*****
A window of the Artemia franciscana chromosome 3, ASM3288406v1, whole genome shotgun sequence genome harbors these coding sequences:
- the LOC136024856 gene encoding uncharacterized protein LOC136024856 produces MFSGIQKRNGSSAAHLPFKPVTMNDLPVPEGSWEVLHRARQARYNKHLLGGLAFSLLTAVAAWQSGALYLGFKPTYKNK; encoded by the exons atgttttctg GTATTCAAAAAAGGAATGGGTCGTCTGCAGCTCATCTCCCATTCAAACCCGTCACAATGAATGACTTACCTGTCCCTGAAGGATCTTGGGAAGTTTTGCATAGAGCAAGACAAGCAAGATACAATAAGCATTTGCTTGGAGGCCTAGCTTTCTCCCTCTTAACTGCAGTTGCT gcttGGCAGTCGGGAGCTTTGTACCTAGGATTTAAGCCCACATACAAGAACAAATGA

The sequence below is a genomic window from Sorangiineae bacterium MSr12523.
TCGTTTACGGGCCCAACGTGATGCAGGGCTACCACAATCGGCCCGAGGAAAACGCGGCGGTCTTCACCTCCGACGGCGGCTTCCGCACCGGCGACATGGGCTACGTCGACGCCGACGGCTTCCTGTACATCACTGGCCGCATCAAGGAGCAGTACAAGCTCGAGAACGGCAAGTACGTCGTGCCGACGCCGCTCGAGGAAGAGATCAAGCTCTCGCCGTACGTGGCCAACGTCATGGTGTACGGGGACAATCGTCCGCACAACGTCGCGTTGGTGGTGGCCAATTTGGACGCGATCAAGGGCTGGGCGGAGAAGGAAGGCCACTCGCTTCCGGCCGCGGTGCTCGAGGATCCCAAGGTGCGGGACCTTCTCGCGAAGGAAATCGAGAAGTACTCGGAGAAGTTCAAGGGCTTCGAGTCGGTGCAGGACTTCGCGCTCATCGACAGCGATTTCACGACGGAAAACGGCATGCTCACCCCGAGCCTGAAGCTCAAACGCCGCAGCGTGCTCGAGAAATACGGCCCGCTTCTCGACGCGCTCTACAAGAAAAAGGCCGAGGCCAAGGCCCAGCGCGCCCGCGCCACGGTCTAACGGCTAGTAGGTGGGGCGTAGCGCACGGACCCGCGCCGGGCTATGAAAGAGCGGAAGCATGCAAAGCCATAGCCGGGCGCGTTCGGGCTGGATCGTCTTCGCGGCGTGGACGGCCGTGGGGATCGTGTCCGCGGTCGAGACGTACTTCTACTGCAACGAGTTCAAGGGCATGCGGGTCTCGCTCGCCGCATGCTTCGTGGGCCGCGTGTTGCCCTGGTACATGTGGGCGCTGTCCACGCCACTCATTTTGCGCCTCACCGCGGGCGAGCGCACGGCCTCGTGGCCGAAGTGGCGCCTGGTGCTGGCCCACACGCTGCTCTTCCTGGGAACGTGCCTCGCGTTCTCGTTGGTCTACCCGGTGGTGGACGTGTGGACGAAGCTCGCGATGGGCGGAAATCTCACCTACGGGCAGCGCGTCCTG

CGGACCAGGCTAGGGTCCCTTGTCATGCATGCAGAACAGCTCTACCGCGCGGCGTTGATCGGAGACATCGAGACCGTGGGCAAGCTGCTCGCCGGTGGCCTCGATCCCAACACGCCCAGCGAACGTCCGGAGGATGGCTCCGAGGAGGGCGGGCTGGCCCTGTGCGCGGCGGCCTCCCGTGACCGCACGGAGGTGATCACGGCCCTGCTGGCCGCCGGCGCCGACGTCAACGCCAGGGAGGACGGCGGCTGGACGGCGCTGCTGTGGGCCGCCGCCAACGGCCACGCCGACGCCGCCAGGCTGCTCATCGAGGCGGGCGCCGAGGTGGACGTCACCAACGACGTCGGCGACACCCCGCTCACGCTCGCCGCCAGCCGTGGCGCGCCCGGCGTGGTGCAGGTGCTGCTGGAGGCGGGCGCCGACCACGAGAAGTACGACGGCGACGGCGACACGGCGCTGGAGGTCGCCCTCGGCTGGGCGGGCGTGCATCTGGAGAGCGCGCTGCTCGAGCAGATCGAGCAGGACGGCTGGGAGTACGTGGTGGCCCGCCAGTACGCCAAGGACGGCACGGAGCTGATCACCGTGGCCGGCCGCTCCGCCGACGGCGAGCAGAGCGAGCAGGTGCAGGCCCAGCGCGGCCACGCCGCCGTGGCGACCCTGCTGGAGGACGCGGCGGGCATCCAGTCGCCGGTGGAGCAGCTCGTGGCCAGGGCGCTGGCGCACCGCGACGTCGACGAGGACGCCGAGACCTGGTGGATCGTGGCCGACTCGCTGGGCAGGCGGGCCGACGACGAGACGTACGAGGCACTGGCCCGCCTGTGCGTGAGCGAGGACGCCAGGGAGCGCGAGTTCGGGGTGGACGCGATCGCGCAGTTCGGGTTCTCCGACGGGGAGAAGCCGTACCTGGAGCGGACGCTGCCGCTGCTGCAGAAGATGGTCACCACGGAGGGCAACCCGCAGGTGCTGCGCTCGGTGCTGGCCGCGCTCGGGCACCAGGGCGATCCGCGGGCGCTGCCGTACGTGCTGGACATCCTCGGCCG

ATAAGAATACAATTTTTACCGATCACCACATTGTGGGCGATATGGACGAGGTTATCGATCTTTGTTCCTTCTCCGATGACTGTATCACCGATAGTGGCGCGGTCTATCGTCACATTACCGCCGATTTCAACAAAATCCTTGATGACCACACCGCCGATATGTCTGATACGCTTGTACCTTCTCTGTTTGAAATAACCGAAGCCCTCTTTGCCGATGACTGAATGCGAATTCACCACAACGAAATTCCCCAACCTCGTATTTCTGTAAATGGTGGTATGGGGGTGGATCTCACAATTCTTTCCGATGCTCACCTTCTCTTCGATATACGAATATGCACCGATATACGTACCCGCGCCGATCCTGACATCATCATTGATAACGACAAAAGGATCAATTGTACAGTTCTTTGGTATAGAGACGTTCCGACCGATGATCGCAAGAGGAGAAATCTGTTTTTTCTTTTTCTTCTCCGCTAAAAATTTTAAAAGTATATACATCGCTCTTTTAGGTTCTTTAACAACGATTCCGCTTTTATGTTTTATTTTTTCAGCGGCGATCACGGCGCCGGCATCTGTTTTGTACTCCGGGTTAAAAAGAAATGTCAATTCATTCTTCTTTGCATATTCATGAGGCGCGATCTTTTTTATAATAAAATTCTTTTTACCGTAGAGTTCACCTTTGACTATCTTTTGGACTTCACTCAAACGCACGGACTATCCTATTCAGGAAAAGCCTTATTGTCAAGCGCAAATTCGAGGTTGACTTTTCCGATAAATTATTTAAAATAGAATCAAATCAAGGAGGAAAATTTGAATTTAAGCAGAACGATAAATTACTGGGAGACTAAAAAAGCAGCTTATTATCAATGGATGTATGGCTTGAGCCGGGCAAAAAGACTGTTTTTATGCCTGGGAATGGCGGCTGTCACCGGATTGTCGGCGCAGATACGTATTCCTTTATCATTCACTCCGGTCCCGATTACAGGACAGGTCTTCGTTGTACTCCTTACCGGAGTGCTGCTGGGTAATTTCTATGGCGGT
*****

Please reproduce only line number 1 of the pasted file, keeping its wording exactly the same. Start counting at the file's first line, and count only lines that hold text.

A window of the Artemia franciscana chromosome 3, ASM3288406v1, whole genome shotgun sequence genome harbors these coding sequences: